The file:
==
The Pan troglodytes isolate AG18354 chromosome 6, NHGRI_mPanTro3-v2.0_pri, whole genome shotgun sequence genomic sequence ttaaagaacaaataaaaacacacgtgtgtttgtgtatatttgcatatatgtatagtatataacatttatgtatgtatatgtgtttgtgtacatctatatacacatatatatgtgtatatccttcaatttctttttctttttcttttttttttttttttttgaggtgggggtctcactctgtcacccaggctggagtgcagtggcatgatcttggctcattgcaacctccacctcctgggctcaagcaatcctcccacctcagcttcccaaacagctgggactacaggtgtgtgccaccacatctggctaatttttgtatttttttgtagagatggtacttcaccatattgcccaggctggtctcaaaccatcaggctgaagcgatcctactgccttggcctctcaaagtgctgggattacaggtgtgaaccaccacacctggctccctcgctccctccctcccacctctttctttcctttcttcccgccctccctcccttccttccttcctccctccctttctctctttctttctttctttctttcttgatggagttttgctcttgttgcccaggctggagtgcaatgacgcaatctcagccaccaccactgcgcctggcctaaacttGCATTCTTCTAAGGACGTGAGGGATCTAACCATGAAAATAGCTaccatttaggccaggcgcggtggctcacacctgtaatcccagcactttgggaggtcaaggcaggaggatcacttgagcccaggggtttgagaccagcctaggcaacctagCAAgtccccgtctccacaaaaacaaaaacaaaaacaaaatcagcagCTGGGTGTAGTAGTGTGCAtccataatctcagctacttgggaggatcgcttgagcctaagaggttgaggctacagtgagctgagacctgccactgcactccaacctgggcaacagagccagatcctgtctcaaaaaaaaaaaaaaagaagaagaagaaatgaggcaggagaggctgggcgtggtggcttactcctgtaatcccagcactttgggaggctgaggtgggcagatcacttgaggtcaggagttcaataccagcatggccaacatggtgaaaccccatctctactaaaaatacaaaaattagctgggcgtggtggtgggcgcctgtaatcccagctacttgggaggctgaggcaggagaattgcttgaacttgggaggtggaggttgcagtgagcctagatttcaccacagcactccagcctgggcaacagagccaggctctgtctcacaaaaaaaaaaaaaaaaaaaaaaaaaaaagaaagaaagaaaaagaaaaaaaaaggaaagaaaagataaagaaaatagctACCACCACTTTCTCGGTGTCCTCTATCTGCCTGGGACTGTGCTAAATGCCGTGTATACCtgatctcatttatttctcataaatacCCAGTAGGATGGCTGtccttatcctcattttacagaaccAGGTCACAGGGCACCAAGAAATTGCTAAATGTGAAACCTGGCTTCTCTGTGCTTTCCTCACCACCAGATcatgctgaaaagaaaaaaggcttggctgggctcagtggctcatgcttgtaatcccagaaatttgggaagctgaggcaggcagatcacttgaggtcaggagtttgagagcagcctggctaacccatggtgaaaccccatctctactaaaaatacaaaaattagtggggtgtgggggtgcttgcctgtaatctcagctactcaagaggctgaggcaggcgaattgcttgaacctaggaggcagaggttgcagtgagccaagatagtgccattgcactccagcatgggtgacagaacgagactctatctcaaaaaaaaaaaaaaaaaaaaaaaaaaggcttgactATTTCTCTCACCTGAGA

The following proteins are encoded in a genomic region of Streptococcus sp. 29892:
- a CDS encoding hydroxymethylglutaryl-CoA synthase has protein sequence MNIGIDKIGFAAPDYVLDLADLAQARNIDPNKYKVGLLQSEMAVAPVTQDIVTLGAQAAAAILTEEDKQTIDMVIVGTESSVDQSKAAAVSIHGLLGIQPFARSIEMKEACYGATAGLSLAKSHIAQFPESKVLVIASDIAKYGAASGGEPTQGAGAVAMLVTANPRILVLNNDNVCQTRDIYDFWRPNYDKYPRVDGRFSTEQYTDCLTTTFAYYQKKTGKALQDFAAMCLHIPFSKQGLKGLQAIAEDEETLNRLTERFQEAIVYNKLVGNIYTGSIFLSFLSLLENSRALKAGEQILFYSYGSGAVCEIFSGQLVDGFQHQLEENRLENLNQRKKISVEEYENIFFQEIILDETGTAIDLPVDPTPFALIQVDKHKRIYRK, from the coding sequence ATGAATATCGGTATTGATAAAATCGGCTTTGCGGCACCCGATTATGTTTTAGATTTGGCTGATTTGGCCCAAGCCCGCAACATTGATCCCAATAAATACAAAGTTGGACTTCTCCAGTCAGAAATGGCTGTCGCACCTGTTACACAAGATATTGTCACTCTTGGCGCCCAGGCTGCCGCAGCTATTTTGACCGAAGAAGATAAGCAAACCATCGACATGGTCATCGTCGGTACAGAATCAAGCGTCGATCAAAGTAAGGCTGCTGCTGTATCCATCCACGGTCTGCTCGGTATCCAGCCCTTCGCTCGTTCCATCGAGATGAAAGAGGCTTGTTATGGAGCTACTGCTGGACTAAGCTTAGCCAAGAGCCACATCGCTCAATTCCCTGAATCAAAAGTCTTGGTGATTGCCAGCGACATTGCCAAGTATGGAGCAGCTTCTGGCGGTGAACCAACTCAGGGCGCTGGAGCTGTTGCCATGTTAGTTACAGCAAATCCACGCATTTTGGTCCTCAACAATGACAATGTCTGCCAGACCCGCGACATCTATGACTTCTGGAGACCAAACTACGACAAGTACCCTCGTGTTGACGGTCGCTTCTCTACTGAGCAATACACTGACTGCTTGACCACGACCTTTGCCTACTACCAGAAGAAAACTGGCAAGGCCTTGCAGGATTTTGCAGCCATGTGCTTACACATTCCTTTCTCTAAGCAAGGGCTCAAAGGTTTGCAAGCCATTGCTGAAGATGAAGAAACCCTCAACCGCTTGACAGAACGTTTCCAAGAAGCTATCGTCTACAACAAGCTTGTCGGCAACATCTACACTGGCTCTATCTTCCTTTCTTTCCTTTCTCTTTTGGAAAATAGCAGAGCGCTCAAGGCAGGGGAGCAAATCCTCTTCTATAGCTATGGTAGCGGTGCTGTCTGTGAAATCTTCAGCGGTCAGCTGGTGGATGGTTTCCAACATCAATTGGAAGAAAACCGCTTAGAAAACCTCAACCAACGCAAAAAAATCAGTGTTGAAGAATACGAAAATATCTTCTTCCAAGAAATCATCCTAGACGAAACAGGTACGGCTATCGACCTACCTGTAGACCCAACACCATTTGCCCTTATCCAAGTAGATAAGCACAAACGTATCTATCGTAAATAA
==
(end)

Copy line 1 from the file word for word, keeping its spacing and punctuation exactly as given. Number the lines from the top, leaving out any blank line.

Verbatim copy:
The Pan troglodytes isolate AG18354 chromosome 6, NHGRI_mPanTro3-v2.0_pri, whole genome shotgun sequence genomic sequence ttaaagaacaaataaaaacacacgtgtgtttgtgtatatttgcatatatgtatagtatataacatttatgtatgtatatgtgtttgtgtacatctatatacacatatatatgtgtatatccttcaatttctttttctttttcttttttttttttttttttgaggtgggggtctcactctgtcacccaggctggagtgcagtggcatgatcttggctcattgcaacctccacctcctgggctcaagcaatcctcccacctcagcttcccaaacagctgggactacaggtgtgtgccaccacatctggctaatttttgtatttttttgtagagatggtacttcaccatattgcccaggctggtctcaaaccatcaggctgaagcgatcctactgccttggcctctcaaagtgctgggattacaggtgtgaaccaccacacctggctccctcgctccctccctcccacctctttctttcctttcttcccgccctccctcccttccttccttcctccctccctttctctctttctttctttctttctttcttgatggagttttgctcttgttgcccaggctggagtgcaatgacgcaatctcagccaccaccactgcgcctggcctaaacttGCATTCTTCTAAGGACGTGAGGGATCTAACCATGAAAATAGCTaccatttaggccaggcgcggtggctcacacctgtaatcccagcactttgggaggtcaaggcaggaggatcacttgagcccaggggtttgagaccagcctaggcaacctagCAAgtccccgtctccacaaaaacaaaaacaaaaacaaaatcagcagCTGGGTGTAGTAGTGTGCAtccataatctcagctacttgggaggatcgcttgagcctaagaggttgaggctacagtgagctgagacctgccactgcactccaacctgggcaacagagccagatcctgtctcaaaaaaaaaaaaaaagaagaagaagaaatgaggcaggagaggctgggcgtggtggcttactcctgtaatcccagcactttgggaggctgaggtgggcagatcacttgaggtcaggagttcaataccagcatggccaacatggtgaaaccccatctctactaaaaatacaaaaattagctgggcgtggtggtgggcgcctgtaatcccagctacttgggaggctgaggcaggagaattgcttgaacttgggaggtggaggttgcagtgagcctagatttcaccacagcactccagcctgggcaacagagccaggctctgtctcacaaaaaaaaaaaaaaaaaaaaaaaaaaaagaaagaaagaaaaagaaaaaaaaaggaaagaaaagataaagaaaatagctACCACCACTTTCTCGGTGTCCTCTATCTGCCTGGGACTGTGCTAAATGCCGTGTATACCtgatctcatttatttctcataaatacCCAGTAGGATGGCTGtccttatcctcattttacagaaccAGGTCACAGGGCACCAAGAAATTGCTAAATGTGAAACCTGGCTTCTCTGTGCTTTCCTCACCACCAGATcatgctgaaaagaaaaaaggcttggctgggctcagtggctcatgcttgtaatcccagaaatttgggaagctgaggcaggcagatcacttgaggtcaggagtttgagagcagcctggctaacccatggtgaaaccccatctctactaaaaatacaaaaattagtggggtgtgggggtgcttgcctgtaatctcagctactcaagaggctgaggcaggcgaattgcttgaacctaggaggcagaggttgcagtgagccaagatagtgccattgcactccagcatgggtgacagaacgagactctatctcaaaaaaaaaaaaaaaaaaaaaaaaaaggcttgactATTTCTCTCACCTGAGA